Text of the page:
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Find out how to import firewood, such as logs and kindling, into England, Scotland and Wales (Great Britain).
If you’re a business that currently buys goods from or sells goods to countries outside the UK, or are planning to trade with Europe from January 2021, HMRC’s new tool can help you identify ways you might be able to make the customs process easier for cheaper for your business. This short video shows you how to use the tool.
If you’re a UK business thinking about moving goods into or out of the UK , this video is here to help you understand how customs intermediaries or agents can help you. For more information have a look at the guidance available on gov.uk.
If you're buying or selling goods abroad, you need to work out the amount of duty or VAT you owe. This short video tells you how to find out the ‘commodity code’ classification for your goods, using our Trade Tariff tool. Find out more on GOV.UK
You’ll need a licence to import or export certain types of controlled goods. You may also need to pay extra duty in the UK. Unsure if this applies to your goods? This short video explains more about the types of goods that are classed as controlled. Find out more on GOV.UK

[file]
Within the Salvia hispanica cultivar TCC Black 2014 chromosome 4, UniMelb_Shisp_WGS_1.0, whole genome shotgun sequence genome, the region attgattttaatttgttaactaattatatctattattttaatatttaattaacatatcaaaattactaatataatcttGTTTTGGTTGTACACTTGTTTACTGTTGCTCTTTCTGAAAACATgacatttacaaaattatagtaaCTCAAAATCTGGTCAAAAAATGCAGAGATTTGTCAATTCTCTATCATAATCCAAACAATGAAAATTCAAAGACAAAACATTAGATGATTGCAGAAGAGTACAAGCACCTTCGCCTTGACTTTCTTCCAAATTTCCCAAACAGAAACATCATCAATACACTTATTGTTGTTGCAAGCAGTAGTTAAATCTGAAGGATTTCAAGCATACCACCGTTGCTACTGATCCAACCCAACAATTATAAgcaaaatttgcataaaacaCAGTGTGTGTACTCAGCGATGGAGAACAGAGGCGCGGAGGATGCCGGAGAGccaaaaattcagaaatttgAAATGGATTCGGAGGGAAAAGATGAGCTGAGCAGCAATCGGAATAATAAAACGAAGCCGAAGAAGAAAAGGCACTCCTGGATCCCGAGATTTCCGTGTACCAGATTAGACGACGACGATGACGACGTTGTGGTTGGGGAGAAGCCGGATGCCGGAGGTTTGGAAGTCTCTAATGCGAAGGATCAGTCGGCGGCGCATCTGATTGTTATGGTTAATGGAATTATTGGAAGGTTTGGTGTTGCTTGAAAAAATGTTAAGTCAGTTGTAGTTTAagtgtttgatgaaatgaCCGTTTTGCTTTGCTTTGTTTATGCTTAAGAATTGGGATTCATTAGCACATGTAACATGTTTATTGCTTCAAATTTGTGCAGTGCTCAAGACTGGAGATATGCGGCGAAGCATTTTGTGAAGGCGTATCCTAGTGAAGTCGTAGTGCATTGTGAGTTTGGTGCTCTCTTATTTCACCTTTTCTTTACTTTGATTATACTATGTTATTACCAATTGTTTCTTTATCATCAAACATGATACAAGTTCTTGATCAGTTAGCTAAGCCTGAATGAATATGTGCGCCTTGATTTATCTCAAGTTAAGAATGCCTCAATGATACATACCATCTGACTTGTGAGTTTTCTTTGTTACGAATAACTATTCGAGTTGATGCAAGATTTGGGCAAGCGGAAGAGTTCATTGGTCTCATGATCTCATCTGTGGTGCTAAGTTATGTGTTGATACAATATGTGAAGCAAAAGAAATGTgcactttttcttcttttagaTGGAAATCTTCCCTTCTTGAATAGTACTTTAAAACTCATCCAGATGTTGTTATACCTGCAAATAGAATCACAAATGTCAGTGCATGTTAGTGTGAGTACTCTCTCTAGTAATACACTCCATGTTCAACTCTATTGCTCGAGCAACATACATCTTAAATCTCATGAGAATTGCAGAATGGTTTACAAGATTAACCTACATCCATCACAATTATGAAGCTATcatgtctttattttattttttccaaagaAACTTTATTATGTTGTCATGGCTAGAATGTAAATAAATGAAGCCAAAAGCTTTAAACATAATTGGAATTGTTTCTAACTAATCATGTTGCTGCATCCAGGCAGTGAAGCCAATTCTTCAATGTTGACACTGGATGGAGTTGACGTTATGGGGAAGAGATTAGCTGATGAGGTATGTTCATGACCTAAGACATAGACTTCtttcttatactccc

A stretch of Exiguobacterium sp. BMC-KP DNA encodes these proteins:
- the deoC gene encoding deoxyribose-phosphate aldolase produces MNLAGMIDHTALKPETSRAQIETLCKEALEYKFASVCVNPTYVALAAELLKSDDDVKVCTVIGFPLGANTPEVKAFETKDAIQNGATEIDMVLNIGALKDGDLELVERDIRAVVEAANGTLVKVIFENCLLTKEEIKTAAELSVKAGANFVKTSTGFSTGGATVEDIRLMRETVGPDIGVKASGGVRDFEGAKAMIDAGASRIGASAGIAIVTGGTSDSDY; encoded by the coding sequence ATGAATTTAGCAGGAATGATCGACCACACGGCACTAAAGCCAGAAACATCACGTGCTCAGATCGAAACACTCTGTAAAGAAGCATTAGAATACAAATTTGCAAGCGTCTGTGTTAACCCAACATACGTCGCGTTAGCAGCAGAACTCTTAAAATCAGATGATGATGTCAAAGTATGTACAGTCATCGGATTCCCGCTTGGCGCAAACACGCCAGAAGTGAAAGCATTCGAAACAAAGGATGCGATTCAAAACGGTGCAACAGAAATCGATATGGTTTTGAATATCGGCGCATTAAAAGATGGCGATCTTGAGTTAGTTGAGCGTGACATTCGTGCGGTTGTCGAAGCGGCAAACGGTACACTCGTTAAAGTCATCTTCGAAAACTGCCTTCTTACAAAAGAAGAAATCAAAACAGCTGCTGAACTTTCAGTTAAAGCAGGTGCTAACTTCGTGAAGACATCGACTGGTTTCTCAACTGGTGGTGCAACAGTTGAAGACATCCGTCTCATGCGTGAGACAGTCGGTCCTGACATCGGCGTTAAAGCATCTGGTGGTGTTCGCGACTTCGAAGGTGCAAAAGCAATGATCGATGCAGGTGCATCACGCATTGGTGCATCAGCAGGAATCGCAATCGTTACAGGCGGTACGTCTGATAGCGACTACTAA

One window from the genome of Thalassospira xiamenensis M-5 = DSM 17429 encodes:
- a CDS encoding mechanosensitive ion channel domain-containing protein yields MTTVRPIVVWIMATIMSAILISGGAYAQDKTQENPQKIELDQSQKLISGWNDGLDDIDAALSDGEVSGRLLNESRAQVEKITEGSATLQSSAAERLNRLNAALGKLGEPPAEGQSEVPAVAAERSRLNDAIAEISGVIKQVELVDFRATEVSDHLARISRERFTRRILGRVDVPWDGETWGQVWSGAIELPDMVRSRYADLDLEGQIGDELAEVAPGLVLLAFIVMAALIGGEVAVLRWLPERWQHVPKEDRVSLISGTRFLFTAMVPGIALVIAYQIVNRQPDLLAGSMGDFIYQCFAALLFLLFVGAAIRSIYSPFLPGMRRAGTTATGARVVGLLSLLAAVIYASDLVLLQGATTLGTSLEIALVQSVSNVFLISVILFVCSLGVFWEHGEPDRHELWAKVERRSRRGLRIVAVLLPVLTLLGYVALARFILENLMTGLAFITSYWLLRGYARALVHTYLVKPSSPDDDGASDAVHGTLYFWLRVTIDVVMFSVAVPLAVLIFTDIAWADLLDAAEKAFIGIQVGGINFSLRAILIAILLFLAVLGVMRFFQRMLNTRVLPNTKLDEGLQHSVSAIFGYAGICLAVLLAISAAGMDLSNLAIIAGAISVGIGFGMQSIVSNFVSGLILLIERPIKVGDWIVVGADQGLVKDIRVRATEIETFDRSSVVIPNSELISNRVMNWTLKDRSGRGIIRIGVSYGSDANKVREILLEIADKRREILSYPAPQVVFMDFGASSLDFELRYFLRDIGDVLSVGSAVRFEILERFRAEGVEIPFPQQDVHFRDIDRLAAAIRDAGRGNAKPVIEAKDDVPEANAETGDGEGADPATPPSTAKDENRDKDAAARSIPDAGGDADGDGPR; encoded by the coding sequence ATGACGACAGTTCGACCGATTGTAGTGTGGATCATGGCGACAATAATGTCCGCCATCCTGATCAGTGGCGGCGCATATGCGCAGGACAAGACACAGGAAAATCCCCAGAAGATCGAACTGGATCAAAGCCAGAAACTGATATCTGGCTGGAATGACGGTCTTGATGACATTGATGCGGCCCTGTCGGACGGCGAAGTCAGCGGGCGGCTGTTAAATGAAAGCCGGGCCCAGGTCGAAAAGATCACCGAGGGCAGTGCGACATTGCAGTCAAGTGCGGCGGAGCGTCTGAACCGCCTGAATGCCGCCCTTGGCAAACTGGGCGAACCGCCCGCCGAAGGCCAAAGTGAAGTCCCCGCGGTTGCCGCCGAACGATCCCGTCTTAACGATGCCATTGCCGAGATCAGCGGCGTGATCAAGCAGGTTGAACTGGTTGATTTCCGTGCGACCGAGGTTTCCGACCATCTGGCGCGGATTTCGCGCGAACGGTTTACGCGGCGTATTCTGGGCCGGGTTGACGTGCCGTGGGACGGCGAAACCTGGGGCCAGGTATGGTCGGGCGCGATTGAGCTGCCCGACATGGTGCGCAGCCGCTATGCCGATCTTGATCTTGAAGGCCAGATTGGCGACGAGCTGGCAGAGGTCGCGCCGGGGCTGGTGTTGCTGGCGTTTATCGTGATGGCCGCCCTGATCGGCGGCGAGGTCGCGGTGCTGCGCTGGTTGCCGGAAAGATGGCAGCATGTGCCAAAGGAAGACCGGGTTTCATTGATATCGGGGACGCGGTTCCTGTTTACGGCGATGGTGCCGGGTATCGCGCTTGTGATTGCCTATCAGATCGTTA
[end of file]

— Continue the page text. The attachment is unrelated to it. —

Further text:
Brexit white paper or white flag?
Thanks to the release of the Brexit white paper, we now have some visibility of the direction of travel for the post Brexit UK-EU relationship for the trade of goods, and less clarity for services.
For trade in goods, but even more so the service industries, access to talent from the EU is a key ingredient for business success. The white paper caters for this by promising future arrangements for European tourists, students and “talented people” who happen to be employed by UK companies.
The writing was on the wall for the end of free movement, not least when Sajid Javis said so during his House of Commons home office affairs committee hearing on Tuesday. The white paper quite clearly states that visa allowances will be a negotiation chip for FTAs with new partners. For countries like India, more freedom for the Indian citizens to work and live in the UK will be an important outcome when negotiating their future FTAs with the UK. On (white) paper, a country like India with more than 1 billion people could easily supply all the workforce which UK companies require. But in reality, the EU arrangements not only provide for the right to work in other EU countries, but also caters for the recognition of professional qualifications and some mutual acceptance of state pension systems by counting in the years of contribution from other EU countries. The arrangements, in combination with EU programs supporting academic research and knowledge sharing, will be difficult to replicate with India and the other Commonwealth countries in the short term.
Yes, the Commonwealth countries shares many important prerequisites for collaboration: language, common historical links and structure of the education system to name just a few. These commonalities will allow the countries to create a strong network of academic and business exchange. But this network will not be fully “up and running” in January 2021, because it will take time to negotiate FTAs and to set up programs.
For the time being, uncertainty prevails for UK based companies regarding many aspects of the post Brexit world. Brexit might be soft, hard, in name only…. It certainly is a challenge for businesses requiring access to a highly skilled workforce.